Whether done locally through another charity or group or with a national organisation such as Age UK, telephone befriending can be a rewarding volunteer opportunity. The services match the older volunteer with an elderly person to have a half-hour phone call every week, to help combat social isolation and provide some friendly and positive conversation.


Great volunteering opportunities for older adults who like to be active

Dog walking or pet fostering

Many older folk love being around pets but don’t necessarily want the responsibility or expense of having a pet full-time. A great way for people like this to volunteer is by working with charities and organisations that look after people’s pets if they are poorly or taken into a hospital or a care home. 

Elderly couple walking dog

This could involve walking a dog for someone in the local area who is not able to exercise their pet themselves or could even include fostering a pet, e.g. having someone’s pet in the home temporarily while they are in hospital or otherwise unable to look after their pet for a period of time. The organisation will usually cover all of the regular bills of the pet for this time, so it isn’t something that needs to be expensive.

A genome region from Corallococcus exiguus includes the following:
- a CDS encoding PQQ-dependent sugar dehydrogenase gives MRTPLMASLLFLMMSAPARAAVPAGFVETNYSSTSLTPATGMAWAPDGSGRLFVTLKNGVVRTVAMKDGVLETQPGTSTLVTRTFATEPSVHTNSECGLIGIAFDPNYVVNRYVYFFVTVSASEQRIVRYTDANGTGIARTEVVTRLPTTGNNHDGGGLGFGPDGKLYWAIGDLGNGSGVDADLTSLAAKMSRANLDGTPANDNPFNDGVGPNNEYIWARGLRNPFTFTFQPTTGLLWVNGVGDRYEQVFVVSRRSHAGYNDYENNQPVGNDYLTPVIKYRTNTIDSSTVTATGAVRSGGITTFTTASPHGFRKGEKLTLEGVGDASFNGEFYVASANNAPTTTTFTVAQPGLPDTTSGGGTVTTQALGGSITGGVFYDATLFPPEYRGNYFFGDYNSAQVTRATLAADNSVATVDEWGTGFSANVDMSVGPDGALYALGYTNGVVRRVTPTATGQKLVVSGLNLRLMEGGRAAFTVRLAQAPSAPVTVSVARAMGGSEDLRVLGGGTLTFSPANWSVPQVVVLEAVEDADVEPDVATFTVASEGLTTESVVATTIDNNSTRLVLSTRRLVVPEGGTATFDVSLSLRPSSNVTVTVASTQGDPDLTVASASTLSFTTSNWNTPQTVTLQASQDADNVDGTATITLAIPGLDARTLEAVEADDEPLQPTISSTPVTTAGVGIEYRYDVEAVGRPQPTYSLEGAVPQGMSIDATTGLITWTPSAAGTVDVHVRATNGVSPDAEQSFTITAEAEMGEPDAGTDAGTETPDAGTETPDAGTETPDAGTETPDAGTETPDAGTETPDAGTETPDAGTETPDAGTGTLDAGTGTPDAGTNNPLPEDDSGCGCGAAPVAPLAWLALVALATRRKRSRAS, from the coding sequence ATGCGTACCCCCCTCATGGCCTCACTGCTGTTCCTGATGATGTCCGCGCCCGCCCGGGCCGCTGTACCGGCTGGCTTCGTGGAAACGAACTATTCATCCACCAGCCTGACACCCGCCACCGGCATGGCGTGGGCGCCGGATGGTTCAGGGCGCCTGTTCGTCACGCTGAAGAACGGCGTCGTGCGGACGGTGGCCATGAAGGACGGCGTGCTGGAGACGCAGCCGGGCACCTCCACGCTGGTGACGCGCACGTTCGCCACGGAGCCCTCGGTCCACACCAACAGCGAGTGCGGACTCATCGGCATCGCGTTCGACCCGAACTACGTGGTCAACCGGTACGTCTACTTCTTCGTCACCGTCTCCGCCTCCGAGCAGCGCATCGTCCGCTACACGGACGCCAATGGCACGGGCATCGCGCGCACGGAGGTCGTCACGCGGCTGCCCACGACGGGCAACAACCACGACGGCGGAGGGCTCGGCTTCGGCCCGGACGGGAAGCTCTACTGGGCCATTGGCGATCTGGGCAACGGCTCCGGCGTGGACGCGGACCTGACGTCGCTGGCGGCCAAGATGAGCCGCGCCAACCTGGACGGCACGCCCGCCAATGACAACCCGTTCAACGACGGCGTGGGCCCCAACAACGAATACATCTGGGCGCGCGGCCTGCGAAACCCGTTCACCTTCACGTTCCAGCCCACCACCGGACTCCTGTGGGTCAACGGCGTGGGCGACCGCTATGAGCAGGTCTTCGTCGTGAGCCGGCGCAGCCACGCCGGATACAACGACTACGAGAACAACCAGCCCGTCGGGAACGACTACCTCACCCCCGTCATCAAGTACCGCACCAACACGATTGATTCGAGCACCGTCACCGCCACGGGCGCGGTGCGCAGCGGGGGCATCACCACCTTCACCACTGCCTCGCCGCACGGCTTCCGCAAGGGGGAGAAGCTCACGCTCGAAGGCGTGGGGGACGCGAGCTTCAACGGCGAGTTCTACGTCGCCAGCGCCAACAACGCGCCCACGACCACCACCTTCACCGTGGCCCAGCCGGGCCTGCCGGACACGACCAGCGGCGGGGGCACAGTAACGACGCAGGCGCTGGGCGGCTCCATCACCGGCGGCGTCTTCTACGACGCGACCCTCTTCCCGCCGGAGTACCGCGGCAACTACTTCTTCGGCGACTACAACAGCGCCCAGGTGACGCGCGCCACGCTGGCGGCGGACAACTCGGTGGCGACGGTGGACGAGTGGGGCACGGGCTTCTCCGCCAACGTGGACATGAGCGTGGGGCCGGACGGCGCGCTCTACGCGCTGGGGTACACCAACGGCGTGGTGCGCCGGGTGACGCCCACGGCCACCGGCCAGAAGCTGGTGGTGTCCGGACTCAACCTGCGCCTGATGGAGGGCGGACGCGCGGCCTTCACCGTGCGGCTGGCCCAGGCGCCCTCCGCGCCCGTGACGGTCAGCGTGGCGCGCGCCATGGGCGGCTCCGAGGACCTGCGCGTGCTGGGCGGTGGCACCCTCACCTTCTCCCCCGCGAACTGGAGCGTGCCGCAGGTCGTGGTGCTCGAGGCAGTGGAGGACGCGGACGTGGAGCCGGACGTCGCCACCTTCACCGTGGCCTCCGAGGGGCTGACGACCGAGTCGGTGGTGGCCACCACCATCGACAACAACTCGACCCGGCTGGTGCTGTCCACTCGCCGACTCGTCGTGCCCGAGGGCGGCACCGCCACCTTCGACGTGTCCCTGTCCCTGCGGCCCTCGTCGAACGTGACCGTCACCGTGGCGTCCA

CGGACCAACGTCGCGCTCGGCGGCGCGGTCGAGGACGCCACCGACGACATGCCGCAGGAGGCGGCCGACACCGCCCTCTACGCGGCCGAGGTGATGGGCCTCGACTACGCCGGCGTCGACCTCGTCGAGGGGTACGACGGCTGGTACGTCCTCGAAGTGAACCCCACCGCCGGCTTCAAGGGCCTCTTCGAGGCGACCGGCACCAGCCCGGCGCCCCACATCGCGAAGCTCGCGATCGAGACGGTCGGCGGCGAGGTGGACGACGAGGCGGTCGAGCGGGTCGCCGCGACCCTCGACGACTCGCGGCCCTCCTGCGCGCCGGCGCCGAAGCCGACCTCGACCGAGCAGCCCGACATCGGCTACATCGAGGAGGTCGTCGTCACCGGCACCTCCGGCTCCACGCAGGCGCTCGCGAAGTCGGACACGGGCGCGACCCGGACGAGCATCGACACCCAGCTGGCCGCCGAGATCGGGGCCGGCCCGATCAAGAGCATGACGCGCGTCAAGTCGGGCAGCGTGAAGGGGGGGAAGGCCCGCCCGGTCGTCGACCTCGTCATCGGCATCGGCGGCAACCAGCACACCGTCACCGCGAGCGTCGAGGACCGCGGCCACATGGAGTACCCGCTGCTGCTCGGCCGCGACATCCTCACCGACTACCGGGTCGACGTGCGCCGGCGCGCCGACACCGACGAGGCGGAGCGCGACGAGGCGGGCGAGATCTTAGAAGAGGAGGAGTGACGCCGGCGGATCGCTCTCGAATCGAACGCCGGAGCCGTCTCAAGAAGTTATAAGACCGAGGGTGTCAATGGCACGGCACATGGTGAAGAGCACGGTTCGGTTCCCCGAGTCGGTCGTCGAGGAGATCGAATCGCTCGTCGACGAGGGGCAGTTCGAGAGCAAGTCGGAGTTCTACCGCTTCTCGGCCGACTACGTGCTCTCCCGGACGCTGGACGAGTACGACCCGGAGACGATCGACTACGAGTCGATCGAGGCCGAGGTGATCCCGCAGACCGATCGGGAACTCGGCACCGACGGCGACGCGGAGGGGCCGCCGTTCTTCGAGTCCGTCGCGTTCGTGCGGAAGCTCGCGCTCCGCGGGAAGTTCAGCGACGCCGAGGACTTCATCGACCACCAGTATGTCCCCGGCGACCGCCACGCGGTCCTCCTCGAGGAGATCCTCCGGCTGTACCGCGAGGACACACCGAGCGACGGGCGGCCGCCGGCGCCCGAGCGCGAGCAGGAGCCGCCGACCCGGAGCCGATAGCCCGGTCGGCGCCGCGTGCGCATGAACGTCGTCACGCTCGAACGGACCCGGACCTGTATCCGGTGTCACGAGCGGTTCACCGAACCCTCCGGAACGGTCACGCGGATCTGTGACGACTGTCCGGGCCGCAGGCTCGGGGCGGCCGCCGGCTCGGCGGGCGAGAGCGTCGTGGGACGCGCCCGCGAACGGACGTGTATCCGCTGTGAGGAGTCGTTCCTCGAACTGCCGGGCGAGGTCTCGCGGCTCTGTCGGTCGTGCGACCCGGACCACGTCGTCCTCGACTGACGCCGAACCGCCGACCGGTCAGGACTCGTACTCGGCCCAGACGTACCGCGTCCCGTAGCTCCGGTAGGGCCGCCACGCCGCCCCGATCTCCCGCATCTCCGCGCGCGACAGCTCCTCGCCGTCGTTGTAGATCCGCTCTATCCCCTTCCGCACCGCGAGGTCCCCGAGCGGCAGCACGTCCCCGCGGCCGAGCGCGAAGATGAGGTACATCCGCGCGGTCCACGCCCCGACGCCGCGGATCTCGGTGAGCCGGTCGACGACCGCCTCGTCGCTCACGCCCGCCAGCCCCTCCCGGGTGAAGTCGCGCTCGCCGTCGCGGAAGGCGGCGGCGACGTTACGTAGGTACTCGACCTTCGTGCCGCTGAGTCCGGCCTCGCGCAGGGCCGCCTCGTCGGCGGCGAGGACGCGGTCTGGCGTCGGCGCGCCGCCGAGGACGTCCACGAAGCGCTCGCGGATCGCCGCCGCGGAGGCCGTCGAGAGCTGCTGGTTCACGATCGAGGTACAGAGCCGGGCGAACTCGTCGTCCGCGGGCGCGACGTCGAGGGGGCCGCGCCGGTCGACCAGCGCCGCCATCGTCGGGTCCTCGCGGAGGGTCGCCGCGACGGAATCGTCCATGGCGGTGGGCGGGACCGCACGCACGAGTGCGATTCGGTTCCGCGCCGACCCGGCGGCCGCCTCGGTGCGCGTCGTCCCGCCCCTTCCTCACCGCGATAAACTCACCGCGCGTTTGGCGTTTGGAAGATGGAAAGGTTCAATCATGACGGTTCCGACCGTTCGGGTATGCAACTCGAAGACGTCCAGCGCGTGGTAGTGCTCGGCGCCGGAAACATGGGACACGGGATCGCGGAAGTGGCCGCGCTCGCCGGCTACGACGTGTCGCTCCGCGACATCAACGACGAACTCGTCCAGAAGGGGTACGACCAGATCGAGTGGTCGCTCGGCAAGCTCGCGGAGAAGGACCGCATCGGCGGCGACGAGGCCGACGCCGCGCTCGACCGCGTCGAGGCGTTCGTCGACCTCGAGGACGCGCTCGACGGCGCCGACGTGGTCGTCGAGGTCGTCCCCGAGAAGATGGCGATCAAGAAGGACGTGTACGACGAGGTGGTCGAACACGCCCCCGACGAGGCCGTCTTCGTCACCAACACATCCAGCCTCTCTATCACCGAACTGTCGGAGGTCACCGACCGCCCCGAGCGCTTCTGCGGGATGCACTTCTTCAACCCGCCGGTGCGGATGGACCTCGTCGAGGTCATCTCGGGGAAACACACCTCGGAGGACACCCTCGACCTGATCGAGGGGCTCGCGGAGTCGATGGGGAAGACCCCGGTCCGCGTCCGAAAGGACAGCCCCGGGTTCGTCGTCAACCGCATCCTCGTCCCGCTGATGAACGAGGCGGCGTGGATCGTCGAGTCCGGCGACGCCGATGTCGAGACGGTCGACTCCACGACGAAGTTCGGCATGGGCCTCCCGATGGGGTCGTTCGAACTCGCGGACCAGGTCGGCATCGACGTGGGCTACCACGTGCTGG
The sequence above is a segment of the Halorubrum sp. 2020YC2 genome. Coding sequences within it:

Organisations looking for volunteers like this across the UK include The Cinnamon Trust, and most national and local animal rehoming charities are always looking for pet fosterers to look after pets until they find a new home.

Volunteering at a charity shop

Most villages, towns and cities have at least one charity shop that sells donated goods to raise money for the chosen cause and these are usually staffed mainly or entirely by volunteers. Being a volunteer in this kind of setting is great for those older people who like to be sociable, and chat with other staff and customers regularly. Moreover, most charity shop volunteers can choose their level of commitment, which could be as little as a few hours a month or more of a regular shop duty.